After COVID-19 passes, our future will depend on whether governments prevent or permit more environmental vandalism by large corporations

Image: SD-Pictures/Pixabay

Recent photos taken by astronauts in the orbiting space station show an amazing improvement in Earth’s atmosphere. The sharp reduction of carbon dioxide emissions from factories, motor vehicles, ships, planes and fossil fuels reveals a planetary surface whose clarity had been obscured by industrial pollutants.

This long-delayed abatement of global warming stems from the COVID-19 pandemic. It’s a world-wide pestilence that could have been averted if humans had heeded the repeated warnings of scientists to stop contaminating the planet’s water, soil and atmosphere. Mother Earth would then not have been compelled to take such extreme curative measures in self-defense.

The April issue of National Geographic offers two projected forecasts of the future that awaits humankind — one from a pessimistic outlook and one from an optimistic outlook.

Having perused these two conflicting perspectives, I think they might better be described as either realistic or idealistic.

The pessimist’s case — titled “Why We Won’t Avoid a Climate Catastrophe” — is co-edited by Elizabeth Kolbert, a New Yorker staff writer and Pulitzer-winning author of The Sixth ExtinctionAn Unnatural History.

Many of the facts and figures she and other realists cite in this special National Geographic edition are listed below:

    • Today there are nearly eight billion people and some 1.5 billion vehicles on the planet. Over the past 50 years, global oil consumption has more than doubled, as has fossil-fuel power usage.
    • Carbon dioxide remains in the atmosphere for centuries. So, even if we were to start cutting emissions today, the amount of CO2 in the atmosphere and the extent of climate change would continue to increase.
    • At least 680 vertebrate species have gone extinct in the past 500 years, with the extinction rate accelerating faster in the past century. The wild populations of mammals, birds, fish, reptiles and amphibians have shrunk, on average, by 60 per cent since 1970. There are now some three billion fewer birds in North America, and the biomass of flying insects has dropped to an alarming extent, by as much as 70 per cent in some countries.
    • The essential, interconnected web of life is getting increasingly frayed. Biodiversity is essential for human existence. About three-quarters of all food crops, for example, rely on pollinators — birds, bats, and, in the vast majority of cases, on bees, ants and other insects.
    • Humans took 92.5 million metric tons of fish from the oceans in 2017. Fishing fleets have increased in size and power, but, as a result of overfishing, they have to work five times as hard as they did in 1950 to catch the same amount of fish. This is an obvious indication that far fewer fish are now left to catch.
    • The extent of marine plastic pollution threatens the viability of hundreds of species, including 86 per cent of marine turtles.
    • To feed, house, and provide energy for our surging population, we’ve appropriated ever more of the world’s resources for ourselves. People have significantly altered three-quarters of the ice-free land on Earth. All around the globe, farming has become more intensive, and with it deforestation and the loss of more than 85 percent of the world’s wetlands area.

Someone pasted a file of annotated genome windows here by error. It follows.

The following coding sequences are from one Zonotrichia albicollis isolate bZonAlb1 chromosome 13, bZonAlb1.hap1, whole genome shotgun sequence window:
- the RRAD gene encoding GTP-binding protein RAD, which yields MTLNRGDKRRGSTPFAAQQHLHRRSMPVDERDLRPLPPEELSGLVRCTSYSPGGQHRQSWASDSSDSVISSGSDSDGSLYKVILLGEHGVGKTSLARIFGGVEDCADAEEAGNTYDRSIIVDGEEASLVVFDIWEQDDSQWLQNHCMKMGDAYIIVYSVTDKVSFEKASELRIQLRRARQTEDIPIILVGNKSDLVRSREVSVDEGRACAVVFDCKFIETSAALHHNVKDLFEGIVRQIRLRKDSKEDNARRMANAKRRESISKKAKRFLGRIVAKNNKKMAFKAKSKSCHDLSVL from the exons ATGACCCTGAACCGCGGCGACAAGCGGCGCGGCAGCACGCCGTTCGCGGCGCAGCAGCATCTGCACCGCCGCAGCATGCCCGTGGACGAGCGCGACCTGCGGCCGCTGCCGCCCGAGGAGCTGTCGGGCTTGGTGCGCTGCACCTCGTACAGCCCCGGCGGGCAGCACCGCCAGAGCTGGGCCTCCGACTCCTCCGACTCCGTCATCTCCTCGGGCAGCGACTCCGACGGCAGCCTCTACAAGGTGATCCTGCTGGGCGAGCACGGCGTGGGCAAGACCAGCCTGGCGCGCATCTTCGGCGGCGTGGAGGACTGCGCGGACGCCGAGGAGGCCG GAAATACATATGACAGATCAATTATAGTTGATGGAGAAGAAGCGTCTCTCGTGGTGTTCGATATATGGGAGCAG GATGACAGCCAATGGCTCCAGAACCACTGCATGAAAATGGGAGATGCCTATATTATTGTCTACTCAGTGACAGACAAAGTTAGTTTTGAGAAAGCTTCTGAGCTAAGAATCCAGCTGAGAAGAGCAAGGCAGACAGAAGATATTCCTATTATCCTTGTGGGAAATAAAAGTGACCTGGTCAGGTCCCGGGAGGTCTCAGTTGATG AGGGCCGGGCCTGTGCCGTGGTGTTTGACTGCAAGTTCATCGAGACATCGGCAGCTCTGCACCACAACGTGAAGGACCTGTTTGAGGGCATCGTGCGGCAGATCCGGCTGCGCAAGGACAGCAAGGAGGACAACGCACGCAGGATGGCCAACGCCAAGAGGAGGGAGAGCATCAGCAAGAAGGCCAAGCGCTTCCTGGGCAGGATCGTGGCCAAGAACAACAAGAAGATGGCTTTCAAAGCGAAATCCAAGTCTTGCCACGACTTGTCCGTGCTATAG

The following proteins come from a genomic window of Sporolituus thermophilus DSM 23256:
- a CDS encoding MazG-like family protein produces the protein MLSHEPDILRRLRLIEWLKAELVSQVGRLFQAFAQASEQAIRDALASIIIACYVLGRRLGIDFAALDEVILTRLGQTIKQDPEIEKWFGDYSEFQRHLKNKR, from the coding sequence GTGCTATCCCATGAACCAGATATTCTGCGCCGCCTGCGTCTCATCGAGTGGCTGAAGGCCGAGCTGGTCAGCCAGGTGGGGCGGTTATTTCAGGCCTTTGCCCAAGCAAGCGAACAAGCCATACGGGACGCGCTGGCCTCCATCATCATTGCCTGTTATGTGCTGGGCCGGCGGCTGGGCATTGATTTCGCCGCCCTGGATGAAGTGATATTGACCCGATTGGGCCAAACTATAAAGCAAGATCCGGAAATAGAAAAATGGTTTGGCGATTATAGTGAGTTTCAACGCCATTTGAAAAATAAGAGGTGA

• The Arctic ice cap has shrunk by more than a million square miles, with rising sea levels already causing floods in low-lying regions like the Marshall Islands and the Maldives – and even in Florida, Virginia, and South Carolina in the United States.
    • Flooding, however, is just one of the unfortunate consequences of global warming. A warmer world is also racked by deeper droughts, fiercer storms, and larger and more intense forest fires. Fifty years ago, such mega-blazes were rare. Now there are dozens of enormous fires every year that consume 100,000 acres or more — in Europe, the U.S., Australia, Canada, Siberia and elsewhere. Also steadily increasing are land degradation, coral bleaching, deadly heat waves, and the expansion of marine dead zones.

The optimist’s case — titled “Why we’ll succeed in saving the planet from climate change” — is outlined by Kolbert’s co-editor, Emma Marris, who argues that we already have the tools to feed a larger population, provide energy for everyone, reverse climate change and prevent most additional extinctions. Following are the highlights of her upbeat outlook:

“What gives me hope? … The public desire for action is bursting forth on the streets. Last September, some six million people worldwide went on a ‘climate strike’ … The electric crackle of cultural change is once again in the air.

“We cannot undo what we’ve done; we cannot go back in time. Change — ecological, economic, social — is inevitable … We will change, too. Many of us will learn to see ourselves as one species among many — a part of nature, not in opposition to it.

“Our biggest shared challenge is climate change. If it seems overwhelming, it’s in part because we, as individuals, can’t stop it. Even if we’re perfect green consumers — refusing to fly, reusing shopping bags, going vegan — we’re trapped in a system that makes it impossible to stop adding to the problem. 

“Living requires eating, getting to work, and staying warm enough in winter and cool enough in summer to work and sleep. For now, it’s impossible to do these things in most places without emitting carbon. But change can happen faster than many people appreciate . . . With popular will and the right policies, we’ll have no problem creating new energy and transportation infrastructures, goods made without toxins or carbon emissions, biodegradable plastic substitutes.”